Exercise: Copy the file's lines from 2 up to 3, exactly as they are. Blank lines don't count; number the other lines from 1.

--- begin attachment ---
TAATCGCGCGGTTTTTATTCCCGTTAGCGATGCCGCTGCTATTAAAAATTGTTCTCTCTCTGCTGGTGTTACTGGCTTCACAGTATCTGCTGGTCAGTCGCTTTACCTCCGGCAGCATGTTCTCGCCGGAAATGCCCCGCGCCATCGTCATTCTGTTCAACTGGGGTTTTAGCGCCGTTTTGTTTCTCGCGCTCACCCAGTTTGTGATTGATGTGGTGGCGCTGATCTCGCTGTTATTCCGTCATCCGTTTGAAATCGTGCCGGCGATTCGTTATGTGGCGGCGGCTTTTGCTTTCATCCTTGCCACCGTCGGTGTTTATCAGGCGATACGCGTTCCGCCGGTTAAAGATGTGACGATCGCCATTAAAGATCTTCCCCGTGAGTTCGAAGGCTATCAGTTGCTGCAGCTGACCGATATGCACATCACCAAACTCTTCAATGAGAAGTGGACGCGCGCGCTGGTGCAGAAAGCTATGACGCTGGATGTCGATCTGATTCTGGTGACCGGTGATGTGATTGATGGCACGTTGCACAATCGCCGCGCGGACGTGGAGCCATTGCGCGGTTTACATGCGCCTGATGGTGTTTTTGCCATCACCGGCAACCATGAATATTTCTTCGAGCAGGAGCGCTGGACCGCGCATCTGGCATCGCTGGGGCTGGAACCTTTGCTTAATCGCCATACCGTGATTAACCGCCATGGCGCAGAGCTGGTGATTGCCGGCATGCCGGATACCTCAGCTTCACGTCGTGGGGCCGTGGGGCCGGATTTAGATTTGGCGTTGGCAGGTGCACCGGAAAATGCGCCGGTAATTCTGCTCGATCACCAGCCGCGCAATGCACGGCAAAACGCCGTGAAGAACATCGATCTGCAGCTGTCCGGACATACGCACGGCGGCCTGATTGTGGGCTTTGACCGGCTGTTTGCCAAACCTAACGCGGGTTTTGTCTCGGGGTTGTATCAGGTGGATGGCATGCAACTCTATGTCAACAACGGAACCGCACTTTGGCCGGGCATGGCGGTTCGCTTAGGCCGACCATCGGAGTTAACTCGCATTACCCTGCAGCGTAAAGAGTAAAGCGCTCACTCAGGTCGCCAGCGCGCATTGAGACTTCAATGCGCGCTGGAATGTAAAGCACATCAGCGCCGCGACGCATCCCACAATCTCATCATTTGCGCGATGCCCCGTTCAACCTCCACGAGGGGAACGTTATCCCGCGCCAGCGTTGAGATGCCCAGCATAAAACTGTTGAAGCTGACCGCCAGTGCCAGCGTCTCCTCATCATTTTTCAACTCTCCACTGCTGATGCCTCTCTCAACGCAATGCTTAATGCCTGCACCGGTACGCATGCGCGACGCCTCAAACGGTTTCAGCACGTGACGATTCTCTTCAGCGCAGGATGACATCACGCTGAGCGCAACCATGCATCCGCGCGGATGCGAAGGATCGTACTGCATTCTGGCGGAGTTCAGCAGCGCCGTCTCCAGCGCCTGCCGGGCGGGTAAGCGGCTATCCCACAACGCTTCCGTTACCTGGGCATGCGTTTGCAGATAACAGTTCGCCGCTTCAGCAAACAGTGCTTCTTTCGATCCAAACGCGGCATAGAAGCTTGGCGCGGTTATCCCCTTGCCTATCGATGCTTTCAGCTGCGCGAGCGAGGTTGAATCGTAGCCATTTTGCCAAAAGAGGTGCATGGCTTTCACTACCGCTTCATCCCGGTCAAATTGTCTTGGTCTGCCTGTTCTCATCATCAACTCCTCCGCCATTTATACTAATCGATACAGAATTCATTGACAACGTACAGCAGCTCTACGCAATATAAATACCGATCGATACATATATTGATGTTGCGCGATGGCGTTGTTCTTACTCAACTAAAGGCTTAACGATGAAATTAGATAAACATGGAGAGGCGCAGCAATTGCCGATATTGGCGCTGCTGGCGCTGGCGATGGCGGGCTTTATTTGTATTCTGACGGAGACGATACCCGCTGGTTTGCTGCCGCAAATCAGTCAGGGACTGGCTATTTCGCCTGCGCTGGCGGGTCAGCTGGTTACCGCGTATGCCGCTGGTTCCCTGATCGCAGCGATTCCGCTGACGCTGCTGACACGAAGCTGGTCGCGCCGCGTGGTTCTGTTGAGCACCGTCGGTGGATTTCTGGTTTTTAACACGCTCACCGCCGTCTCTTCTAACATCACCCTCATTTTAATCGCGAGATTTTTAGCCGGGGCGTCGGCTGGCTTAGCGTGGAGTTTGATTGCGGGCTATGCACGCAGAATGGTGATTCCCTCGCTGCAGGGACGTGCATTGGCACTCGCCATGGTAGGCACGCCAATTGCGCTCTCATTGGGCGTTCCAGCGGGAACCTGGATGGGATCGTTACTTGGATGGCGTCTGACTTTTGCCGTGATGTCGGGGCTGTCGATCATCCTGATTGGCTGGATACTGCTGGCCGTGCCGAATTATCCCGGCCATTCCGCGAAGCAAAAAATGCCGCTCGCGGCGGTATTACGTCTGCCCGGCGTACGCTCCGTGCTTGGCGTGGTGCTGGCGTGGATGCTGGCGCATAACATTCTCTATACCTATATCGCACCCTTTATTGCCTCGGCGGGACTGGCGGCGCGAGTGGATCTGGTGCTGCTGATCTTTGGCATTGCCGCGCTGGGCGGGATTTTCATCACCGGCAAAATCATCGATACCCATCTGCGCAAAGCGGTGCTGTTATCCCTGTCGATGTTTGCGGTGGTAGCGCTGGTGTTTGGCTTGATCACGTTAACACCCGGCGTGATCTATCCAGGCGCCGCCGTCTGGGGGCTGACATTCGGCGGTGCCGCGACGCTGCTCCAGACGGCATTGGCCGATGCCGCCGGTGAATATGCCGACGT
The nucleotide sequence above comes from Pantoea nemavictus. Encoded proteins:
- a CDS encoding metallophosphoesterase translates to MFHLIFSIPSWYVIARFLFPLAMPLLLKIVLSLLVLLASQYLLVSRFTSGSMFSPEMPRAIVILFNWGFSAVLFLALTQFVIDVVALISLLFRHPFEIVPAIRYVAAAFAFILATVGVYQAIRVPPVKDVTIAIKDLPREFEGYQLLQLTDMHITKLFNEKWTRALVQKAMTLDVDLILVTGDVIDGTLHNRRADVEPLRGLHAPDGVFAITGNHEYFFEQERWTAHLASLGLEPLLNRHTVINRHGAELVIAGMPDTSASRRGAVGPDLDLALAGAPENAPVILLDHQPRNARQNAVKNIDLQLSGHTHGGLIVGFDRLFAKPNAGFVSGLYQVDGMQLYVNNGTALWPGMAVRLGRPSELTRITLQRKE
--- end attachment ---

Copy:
The nucleotide sequence above comes from Pantoea nemavictus. Encoded proteins:
- a CDS encoding metallophosphoesterase translates to MFHLIFSIPSWYVIARFLFPLAMPLLLKIVLSLLVLLASQYLLVSRFTSGSMFSPEMPRAIVILFNWGFSAVLFLALTQFVIDVVALISLLFRHPFEIVPAIRYVAAAFAFILATVGVYQAIRVPPVKDVTIAIKDLPREFEGYQLLQLTDMHITKLFNEKWTRALVQKAMTLDVDLILVTGDVIDGTLHNRRADVEPLRGLHAPDGVFAITGNHEYFFEQERWTAHLASLGLEPLLNRHTVINRHGAELVIAGMPDTSASRRGAVGPDLDLALAGAPENAPVILLDHQPRNARQNAVKNIDLQLSGHTHGGLIVGFDRLFAKPNAGFVSGLYQVDGMQLYVNNGTALWPGMAVRLGRPSELTRITLQRKE